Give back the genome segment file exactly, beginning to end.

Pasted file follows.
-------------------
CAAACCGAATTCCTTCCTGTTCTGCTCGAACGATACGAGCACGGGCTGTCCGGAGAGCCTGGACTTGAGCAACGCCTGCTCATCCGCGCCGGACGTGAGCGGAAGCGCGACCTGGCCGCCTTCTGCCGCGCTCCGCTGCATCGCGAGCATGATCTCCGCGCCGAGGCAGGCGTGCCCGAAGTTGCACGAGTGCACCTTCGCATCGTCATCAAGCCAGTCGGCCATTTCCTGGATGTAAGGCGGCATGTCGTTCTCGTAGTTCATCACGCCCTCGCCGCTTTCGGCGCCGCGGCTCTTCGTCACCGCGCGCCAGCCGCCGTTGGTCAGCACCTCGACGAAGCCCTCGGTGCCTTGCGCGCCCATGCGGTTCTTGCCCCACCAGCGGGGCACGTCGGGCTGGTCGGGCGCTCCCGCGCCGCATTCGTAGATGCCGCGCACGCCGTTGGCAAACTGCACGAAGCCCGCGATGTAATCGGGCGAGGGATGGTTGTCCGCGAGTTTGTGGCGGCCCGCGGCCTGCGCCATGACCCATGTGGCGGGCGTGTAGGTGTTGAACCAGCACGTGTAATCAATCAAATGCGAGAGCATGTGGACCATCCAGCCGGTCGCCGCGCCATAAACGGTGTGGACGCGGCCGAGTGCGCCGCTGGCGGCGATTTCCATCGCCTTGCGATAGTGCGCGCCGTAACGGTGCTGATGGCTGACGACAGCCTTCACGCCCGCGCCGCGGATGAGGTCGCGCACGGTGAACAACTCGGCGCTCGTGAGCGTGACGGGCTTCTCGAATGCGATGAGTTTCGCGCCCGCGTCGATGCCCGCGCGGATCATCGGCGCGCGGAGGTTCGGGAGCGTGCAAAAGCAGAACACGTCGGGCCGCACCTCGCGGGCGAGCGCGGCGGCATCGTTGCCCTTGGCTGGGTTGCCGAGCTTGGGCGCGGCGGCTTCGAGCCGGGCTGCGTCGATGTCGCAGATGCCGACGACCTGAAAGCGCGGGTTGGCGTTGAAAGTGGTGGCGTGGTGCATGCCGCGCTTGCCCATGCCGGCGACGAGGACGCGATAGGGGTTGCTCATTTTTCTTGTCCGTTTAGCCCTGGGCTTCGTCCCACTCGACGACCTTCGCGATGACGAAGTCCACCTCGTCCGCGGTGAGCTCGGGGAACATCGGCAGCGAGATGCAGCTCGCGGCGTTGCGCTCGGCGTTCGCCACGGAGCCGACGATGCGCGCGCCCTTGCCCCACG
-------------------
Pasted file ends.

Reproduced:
CAAACCGAATTCCTTCCTGTTCTGCTCGAACGATACGAGCACGGGCTGTCCGGAGAGCCTGGACTTGAGCAACGCCTGCTCATCCGCGCCGGACGTGAGCGGAAGCGCGACCTGGCCGCCTTCTGCCGCGCTCCGCTGCATCGCGAGCATGATCTCCGCGCCGAGGCAGGCGTGCCCGAAGTTGCACGAGTGCACCTTCGCATCGTCATCAAGCCAGTCGGCCATTTCCTGGATGTAAGGCGGCATGTCGTTCTCGTAGTTCATCACGCCCTCGCCGCTTTCGGCGCCGCGGCTCTTCGTCACCGCGCGCCAGCCGCCGTTGGTCAGCACCTCGACGAAGCCCTCGGTGCCTTGCGCGCCCATGCGGTTCTTGCCCCACCAGCGGGGCACGTCGGGCTGGTCGGGCGCTCCCGCGCCGCATTCGTAGATGCCGCGCACGCCGTTGGCAAACTGCACGAAGCCCGCGATGTAATCGGGCGAGGGATGGTTGTCCGCGAGTTTGTGGCGGCCCGCGGCCTGCGCCATGACCCATGTGGCGGGCGTGTAGGTGTTGAACCAGCACGTGTAATCAATCAAATGCGAGAGCATGTGGACCATCCAGCCGGTCGCCGCGCCATAAACGGTGTGGACGCGGCCGAGTGCGCCGCTGGCGGCGATTTCCATCGCCTTGCGATAGTGCGCGCCGTAACGGTGCTGATGGCTGACGACAGCCTTCACGCCCGCGCCGCGGATGAGGTCGCGCACGGTGAACAACTCGGCGCTCGTGAGCGTGACGGGCTTCTCGAATGCGATGAGTTTCGCGCCCGCGTCGATGCCCGCGCGGATCATCGGCGCGCGGAGGTTCGGGAGCGTGCAAAAGCAGAACACGTCGGGCCGCACCTCGCGGGCGAGCGCGGCGGCATCGTTGCCCTTGGCTGGGTTGCCGAGCTTGGGCGCGGCGGCTTCGAGCCGGGCTGCGTCGATGTCGCAGATGCCGACGACCTGAAAGCGCGGGTTGGCGTTGAAAGTGGTGGCGTGGTGCATGCCGCGCTTGCCCATGCCGGCGACGAGGACGCGATAGGGGTTGCTCATTTTTCTTGTCCGTTTAGCCCTGGGCTTCGTCCCACTCGACGACCTTCGCGATGACGAAGTCCACCTCGTCCGCGGTGAGCTCGGGGAACATCGGCAGCGAGATGCAGCTCGCGGCGTTGCGCTCGGCGTTCGCCACGGAGCCGACGATGCGCGCGCCCTTGCCCCACG